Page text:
Local and state governments, starved of tax revenues by their inane decisions to close most of their businesses in order to “protect” all Americans from a viral infection that typically affects (as viral infections typically do) the elderly and the sick, are now faced with their own simple, cruel choices: raise taxes, cut programs and services, or (even worse) do both simultaneously. Cuts in programs and services will send state and local employees out to join huge numbers of unemployed private sector workers shafted by the misbegotten shutdowns of businesses and impact many private agencies that depend on the grants those discontinued programs provided. The cascading effects will be a drag on already struggling local and state economies and certainly put a lot of public sector union employees on loud and angry picket lines.
Although the federal government has the ability to magic “money” into existence by either printing it or borrowing it, now that total federal debt in relation to Gross Domestic Product is at levels not seen since the Second World War, all those states and cities rattling their tin cups and begging for bailouts might be left wanting. Having added trillions of dollars to the federal ledger in just a couple of months, the specter of monetary policy slipping the leash and unleashing some new economic horror upon Americans—whether it be inflation, deflation, stagflation, or a wave of defaults resulting in a credit freeze—is a real concern that must not be ignored. Runaway trains are notoriously hard to control and prone to crash.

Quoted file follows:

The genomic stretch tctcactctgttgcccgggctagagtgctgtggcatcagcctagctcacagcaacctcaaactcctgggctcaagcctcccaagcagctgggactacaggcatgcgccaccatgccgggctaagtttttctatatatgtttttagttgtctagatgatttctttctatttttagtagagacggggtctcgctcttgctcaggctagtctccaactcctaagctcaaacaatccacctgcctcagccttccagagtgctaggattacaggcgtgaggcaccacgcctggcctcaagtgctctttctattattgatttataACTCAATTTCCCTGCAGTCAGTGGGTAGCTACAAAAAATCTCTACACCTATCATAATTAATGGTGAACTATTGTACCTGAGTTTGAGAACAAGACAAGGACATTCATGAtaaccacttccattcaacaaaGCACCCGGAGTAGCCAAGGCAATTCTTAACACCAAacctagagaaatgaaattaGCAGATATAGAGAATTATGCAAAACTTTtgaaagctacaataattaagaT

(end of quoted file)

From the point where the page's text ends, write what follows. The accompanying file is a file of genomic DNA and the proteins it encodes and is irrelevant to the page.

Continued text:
We must also reckon with the sad fact that the lockdowns, shutdowns, and free floating fears of the last few months have created their very own—and likely much worse—epidemic of mental health crises. We are all now the abused and neglected children of a capricious, unstable, and deranged parent who has robbed us of any sense of both personal security and control over our own lives. Every American will be dealing with some degree of Post-Traumatic Stress Disorder that will manifest in bouts of rage, helplessness, fear, panic, withdrawal, and depression.
How bad can the PTSD caused by isolation, loss, and terror be? If I had been told just a few months ago that Americans would be hanging a state’s governor in effigy, physically attacking one another in public, routinely entering government offices to threaten officials, or taking their own lives in numbers never before seen, I would have thought it to be either foolish or delusional, but this is the new “normal” of our grievously afflicted nation and its people.
Even if every aspect of our lives could be magically restored to a time before we had ever heard of Coronavirus, the aftereffects of the stupendous governmental overreaction and overreach that has scrambled all of our lives will be both long-lasting and unpredictable, and many will have both their joys and hopes sharply attenuated for a lifetime to come. This will be the long term legacy of a crisis that could have—and should have—been avoided.
It’s all terribly inconvenient, isn’t it?